At this point it was very clear that the theme of my museum is Winter or Christmas or North Pole or just something to do with the cold season. Like I mentioned in a previous post, this all happened involuntarily, but I definitely don’t mind.

I then figured that I should just think about everything that makes me think of this theme. Since I’m going to Norway this winter, I thought I could make that the focus of my project. Well then, what does Norway have that other countries don’t have? Northern lights. And reindeers, but I don’t think that would make a good shader. Oh and good food.. anyway.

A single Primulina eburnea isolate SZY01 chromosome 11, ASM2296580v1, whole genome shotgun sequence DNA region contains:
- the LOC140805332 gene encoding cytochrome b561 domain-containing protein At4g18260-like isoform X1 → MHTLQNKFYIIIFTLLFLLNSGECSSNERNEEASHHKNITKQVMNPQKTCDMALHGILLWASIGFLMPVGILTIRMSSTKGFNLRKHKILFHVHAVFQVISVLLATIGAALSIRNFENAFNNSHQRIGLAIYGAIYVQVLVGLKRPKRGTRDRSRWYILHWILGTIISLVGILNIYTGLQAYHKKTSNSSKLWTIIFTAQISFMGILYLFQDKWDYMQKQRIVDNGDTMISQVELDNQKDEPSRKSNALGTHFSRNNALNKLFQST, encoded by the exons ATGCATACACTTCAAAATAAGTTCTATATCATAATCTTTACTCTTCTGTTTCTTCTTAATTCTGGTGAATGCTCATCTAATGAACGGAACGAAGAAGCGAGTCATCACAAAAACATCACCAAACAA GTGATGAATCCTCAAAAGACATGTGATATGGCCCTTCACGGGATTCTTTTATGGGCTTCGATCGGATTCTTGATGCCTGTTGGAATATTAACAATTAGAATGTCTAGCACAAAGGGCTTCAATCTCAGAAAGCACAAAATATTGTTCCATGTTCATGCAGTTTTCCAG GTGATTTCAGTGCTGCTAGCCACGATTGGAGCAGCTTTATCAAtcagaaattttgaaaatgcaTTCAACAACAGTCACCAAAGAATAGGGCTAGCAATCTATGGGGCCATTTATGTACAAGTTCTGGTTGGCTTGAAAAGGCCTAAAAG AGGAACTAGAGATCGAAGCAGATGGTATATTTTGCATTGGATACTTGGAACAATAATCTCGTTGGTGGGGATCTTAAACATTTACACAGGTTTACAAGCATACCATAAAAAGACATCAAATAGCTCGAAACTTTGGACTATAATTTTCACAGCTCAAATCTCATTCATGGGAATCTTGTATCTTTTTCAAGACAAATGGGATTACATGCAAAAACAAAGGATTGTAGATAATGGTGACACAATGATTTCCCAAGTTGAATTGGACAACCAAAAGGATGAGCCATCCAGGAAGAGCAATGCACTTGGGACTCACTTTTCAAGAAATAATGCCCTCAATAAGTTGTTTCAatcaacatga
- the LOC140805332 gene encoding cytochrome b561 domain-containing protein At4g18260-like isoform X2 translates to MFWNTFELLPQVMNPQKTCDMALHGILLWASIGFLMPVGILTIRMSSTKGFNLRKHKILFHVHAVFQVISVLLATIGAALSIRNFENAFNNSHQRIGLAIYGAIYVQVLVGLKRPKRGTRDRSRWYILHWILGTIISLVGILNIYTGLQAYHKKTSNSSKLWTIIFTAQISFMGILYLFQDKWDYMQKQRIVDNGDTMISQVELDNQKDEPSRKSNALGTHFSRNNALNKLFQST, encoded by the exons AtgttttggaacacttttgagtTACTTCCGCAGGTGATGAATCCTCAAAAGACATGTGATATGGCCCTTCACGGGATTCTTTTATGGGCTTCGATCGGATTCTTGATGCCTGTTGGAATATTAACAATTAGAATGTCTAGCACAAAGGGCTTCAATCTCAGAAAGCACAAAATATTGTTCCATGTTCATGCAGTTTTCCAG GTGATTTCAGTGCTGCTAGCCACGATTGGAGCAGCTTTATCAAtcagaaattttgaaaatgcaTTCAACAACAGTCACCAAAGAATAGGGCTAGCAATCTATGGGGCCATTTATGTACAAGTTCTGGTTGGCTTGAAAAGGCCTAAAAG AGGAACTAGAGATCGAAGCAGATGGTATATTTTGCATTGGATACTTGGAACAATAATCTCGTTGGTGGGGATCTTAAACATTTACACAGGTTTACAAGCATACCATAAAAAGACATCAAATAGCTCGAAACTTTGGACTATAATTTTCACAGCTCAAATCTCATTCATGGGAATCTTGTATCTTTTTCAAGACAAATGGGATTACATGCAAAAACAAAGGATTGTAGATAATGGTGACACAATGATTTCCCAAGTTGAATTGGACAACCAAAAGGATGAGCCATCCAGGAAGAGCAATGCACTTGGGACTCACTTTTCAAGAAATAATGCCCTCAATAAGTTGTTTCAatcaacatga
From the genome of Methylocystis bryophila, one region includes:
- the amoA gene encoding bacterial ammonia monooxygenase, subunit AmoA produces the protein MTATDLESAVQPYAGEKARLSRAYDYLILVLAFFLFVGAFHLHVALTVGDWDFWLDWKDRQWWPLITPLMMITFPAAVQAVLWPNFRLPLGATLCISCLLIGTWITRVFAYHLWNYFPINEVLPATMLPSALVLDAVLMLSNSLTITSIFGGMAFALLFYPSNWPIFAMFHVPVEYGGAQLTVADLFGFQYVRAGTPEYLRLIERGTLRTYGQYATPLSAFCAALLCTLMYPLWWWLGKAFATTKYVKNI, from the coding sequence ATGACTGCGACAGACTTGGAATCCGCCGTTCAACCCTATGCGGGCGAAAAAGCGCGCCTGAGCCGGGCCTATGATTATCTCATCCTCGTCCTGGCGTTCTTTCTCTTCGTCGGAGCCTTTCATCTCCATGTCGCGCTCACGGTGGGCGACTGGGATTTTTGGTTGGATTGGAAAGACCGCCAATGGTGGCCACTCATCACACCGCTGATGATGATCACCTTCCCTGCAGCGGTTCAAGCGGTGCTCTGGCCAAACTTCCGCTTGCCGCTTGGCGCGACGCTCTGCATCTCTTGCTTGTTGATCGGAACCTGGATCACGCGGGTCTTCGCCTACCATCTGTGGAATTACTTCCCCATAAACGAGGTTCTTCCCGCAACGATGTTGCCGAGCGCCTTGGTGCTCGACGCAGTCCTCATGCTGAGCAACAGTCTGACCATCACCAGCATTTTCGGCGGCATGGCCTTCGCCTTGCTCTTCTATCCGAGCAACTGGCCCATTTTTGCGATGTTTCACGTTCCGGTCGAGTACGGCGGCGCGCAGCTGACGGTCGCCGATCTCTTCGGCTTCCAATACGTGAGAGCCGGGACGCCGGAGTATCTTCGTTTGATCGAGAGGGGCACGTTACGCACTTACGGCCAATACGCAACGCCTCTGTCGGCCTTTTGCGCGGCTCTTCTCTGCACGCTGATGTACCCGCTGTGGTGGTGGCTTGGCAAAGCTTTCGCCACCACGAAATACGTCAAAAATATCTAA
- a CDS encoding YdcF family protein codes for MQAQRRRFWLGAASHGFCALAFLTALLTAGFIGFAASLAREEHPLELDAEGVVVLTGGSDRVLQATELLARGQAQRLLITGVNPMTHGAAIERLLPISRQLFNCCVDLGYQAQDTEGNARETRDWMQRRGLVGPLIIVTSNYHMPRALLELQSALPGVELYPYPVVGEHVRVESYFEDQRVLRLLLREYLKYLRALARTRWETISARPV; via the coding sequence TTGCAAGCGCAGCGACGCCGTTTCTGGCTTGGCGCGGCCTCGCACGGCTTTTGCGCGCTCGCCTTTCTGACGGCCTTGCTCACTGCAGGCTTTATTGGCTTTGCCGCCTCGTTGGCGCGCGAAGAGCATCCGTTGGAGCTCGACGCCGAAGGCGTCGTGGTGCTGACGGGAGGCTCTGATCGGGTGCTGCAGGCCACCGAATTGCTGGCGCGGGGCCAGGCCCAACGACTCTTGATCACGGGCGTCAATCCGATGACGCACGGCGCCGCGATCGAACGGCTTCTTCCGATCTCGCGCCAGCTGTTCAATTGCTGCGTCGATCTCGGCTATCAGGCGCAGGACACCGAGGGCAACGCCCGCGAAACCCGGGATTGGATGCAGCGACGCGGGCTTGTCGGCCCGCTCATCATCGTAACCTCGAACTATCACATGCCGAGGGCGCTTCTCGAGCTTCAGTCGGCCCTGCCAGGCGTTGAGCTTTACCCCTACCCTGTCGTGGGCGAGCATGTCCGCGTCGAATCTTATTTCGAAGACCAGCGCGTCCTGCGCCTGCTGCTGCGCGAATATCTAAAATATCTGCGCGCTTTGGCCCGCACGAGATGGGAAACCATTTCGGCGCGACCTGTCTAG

I set up the base Northern Lights shader in a very simple but effective manner, by using an opacity map and a gradient to control the colours. From there, I wanted to experiment with dynamically changing the emissiveness in a blueprint, but I had no idea how one would go about doing that. An hour of Kat and I frantically trying to figure it out later, I finally found the solution. Making a parameter collection. By doing that, then creating a scalar parameter named Emissive_control, I was able to modulate it’s value based on a timeline in blueprints. The result looks like this:

The Museum Layout

One of the most crucial parts of this project is presentation. Technical ability is definitely right up there with it, but if my scene looks bad, I’m never going to be able to showcase my shaders properly. I started looking into Ice Hotels for reference, and I thought that looked cool, but maybe an igloo would be better, as I could play around with the way the outside world affects the walls.